Breeder and Exhibitor
"The dog is a noble animal" is a sentence dear to puzzled child essayists. The phrase must have been invented by a member of the Great Dane Club, for the adjective that springs to one's lips at the sight of a good specimen of this breed is "noble."
All the points of a Great Dane should tend to make him deserve the appellation. Immense size, strong bone, long limbs, a powerful frame, and a long, undocked tail are essential, yet there must not be any suspicion of coarseness or cloddiness. Equally must he avoid the lightness of the greyhound and the heaviness of the mastiff. His head cannot be too powerful, yet it must be finely modelled. To the outsider he should recall the majestic hounds of ancient sculpture, the pride of antique kings and mighty Nimrods of long ago. No wonder that to-day, both at home and abroad, he is, perhaps, the most popular of the larger dogs.
His breed is of great antiquity, but his exact origin somewhat obscure. Germany, not Denmark, is his true home, and, since the Franco-prussian War, Germans have adopted him as their national breed, under the name of the Deutsche Dogge. To us in England, on his first introduction some forty years ago, he was known as the German boarhound, or German mastiff, and had to be content at shows to be classified among the foreign dogs. But with the formation of the
Great Dane Club, nearly thirty years ago, his position became assured.
At first, in fact, until 1895, he was always cropped as to his ears, a barbarous practice now abolished, though still prevalent in other countries. Imported dogs are almost invariably cropped, but, of course, cannot compete at shows under Kennel Club rules. To the abolition of the cropping is due the better stamp of ear possessed by the modern Dane, since breeders at once strove to perfect this feature. Coarse, badly set ears are now the exception. Strange to say, the Great Dane is classed by the Kennel Club among non-sporting dogs, though, as his earlier' name implies, he is a clever and sagacious hunter. The reason for this definition may be that with us he fails to find his proper quarry, but to the novice it is odd to find that he is excluded from a class in which the Scottie easily finds a place.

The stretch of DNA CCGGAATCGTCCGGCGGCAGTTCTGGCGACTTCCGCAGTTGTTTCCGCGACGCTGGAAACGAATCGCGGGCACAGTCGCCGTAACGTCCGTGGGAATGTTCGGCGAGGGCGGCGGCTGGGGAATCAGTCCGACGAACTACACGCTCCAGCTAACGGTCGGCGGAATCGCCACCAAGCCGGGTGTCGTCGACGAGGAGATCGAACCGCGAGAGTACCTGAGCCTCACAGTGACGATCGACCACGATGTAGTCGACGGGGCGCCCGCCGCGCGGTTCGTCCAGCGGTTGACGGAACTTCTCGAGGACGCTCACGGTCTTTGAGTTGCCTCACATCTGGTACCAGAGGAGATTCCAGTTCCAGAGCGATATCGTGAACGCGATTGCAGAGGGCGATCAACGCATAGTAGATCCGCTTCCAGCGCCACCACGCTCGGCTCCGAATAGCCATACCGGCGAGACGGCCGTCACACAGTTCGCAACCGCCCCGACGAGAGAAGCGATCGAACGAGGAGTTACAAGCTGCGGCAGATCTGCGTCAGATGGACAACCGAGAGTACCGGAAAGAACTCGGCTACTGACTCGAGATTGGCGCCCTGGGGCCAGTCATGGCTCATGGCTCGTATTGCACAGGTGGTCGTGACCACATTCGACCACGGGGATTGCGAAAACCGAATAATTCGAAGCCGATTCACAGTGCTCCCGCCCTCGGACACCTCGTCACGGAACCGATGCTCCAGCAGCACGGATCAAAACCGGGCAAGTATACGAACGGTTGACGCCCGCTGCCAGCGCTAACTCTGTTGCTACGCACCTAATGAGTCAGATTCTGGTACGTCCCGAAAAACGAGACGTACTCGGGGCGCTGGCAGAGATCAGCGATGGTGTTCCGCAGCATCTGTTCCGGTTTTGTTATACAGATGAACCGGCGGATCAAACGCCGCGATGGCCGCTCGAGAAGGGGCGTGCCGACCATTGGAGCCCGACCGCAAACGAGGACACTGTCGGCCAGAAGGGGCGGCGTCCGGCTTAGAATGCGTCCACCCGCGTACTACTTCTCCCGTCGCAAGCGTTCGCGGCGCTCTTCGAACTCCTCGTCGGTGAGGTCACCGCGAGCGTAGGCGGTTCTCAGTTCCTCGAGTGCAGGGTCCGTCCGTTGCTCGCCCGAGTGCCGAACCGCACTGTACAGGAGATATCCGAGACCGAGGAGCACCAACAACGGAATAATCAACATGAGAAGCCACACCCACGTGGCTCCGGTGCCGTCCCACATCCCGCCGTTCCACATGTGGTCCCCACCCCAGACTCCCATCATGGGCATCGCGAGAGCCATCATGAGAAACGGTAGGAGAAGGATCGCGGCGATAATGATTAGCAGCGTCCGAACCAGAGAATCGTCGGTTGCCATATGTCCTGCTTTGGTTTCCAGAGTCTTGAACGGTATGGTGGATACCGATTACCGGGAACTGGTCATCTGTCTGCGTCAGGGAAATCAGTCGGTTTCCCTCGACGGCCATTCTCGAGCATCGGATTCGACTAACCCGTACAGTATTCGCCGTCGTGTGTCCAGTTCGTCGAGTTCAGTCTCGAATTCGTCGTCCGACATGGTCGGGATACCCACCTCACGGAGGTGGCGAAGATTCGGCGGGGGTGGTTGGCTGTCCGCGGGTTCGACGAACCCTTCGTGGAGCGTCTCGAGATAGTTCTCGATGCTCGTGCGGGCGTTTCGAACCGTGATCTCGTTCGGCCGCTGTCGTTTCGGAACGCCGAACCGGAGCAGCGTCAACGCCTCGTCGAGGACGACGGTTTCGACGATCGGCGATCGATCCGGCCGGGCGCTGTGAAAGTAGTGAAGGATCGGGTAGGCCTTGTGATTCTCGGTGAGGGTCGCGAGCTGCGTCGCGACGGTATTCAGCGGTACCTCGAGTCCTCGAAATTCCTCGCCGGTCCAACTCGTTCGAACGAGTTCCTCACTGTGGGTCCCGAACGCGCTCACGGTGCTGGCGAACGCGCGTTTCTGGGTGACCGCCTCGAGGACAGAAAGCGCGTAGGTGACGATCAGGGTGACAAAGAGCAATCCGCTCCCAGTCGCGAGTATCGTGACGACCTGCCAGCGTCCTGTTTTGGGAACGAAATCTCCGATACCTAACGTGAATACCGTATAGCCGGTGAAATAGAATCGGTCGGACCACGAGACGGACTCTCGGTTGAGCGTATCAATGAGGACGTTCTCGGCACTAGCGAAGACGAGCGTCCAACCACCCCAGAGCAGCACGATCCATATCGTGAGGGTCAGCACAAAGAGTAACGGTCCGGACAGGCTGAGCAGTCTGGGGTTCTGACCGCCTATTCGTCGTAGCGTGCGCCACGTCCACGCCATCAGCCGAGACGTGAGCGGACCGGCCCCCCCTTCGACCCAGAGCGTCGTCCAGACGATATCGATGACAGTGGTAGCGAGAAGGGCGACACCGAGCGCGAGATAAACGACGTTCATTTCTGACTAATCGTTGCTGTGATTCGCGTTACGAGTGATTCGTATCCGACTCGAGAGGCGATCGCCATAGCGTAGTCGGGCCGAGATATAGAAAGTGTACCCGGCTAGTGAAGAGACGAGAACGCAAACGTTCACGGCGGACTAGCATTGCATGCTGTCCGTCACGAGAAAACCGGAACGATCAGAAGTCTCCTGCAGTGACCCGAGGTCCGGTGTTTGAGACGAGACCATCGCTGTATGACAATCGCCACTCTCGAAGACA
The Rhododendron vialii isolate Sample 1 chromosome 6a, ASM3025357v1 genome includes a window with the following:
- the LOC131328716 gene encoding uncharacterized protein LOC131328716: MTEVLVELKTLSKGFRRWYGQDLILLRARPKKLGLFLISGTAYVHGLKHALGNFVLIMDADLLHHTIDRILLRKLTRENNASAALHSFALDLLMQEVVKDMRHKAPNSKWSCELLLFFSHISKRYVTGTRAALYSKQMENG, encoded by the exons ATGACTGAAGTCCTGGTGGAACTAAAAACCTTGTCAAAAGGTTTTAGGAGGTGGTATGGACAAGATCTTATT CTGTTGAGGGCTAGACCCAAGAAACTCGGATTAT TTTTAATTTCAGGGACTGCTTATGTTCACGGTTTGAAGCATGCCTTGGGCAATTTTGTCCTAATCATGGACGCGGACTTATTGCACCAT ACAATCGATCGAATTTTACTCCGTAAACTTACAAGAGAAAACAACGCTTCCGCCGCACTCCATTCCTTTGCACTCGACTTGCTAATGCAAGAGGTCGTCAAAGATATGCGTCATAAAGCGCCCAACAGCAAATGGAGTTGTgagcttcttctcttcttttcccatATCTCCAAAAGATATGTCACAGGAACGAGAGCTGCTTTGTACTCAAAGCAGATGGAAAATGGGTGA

Not only does a Great Dane satisfy the eye as regards symmetry, but also colour. The various brindles, blacks, blues, fawns, and harlequins that gaze serenely on us from their show benches are a delight to see. Breeding for colour has a fascination of its own, and the difficulty of producing a beautiful harlequin or blue only adds zest to the endeavour.
A harlequin, to be perfect, should own a coat in which a clear white ground is broken by good-sized patches of black. These patches should have a "torn" appearance; they should not be round and spotlike. The other colours explain themselves. There are also white Danes, though they are rarely seen and never shown.
A very important point in this breed is the tail and its carriage. It should not be curled over the back or turn up at the end, corkscrew fashion. Both are bad faults. Being long, it is apt, in moments of excitement, to receive injury by being dashed against hard substances. In that event, it must receive immediate attention, or permanent injury and amputation may be the result. It should be carried in line with the back or slightly upward, reach to about the hocks, and be thick at the root and fine at the tip.
The Great Dane must be a big dog, in height at least 30 inches for a dog, 28 inches for a bitch; in weight, not less than 120 lb. for a dog, and 100 lb. for a bitch.
A Great Dane's head should be long and powerful, the skull flat rather than domed, the muscles of the cheeks flat, without lumpiness; the lips should hang square, and the lower jaw should be about level. The ears should be small, set high, slightly erect, with the tips falling forward. The neck should be long, clean, and well arched. The feet should be large and round, and the forelegs straight and strong.
The body should be very deep, with well-sprung ribs, the loins slightly arched, the hind-quarters and thighs extremely muscular, and the hocks should be set low and straight.
The coat is dense, but short and sleek, and not coarse.
The Dane is highly intelligent, brave, affectionate, and usually good-tempered. But he requires careful training, for he is somewhat excitable, and, if kept chained or badly treated, is likely to prove a dangerous animal. As a guard he is excellent. Unlike most big breeds, he has a dry mouth, and is, except for size, a good house-dog.
I need hardly add that he requires generous treatment in both food and exercise. Especially when a puppy does he need the first-named, for if he is to be worth anything, he has to build up an enormous bony framework, and that is not done on bread-and-milk. As a small pup and young dog, he must not be over-exercised, or he will not grow up straight, but he should have as great liberty and as much play as possible.
He repays this care, for a more beautiful example of strength and grace combined it would be hard to find, and with it all he is a companionable fellow, and, if properly handled, quite tractable.
Though a good adult specimen of the breed will cost any price from 10 up to many times that amount, a well-bred puppy of two or three months may be bought for £5 or so. The cost of keeping these great dogs is probably accountable for the fact that average puppies fetch such absurdly low prices. Yet for country dwellers, to whom space is no consideration, the breed should prove both useful and attractive.
Champion Gloria of Breamore. One of the most typical and beautiful Great Danes ever benched. Bred by the Miss stark and Kirkwood. Gloria was faultless in colour and symmetry and possessed of true Dane character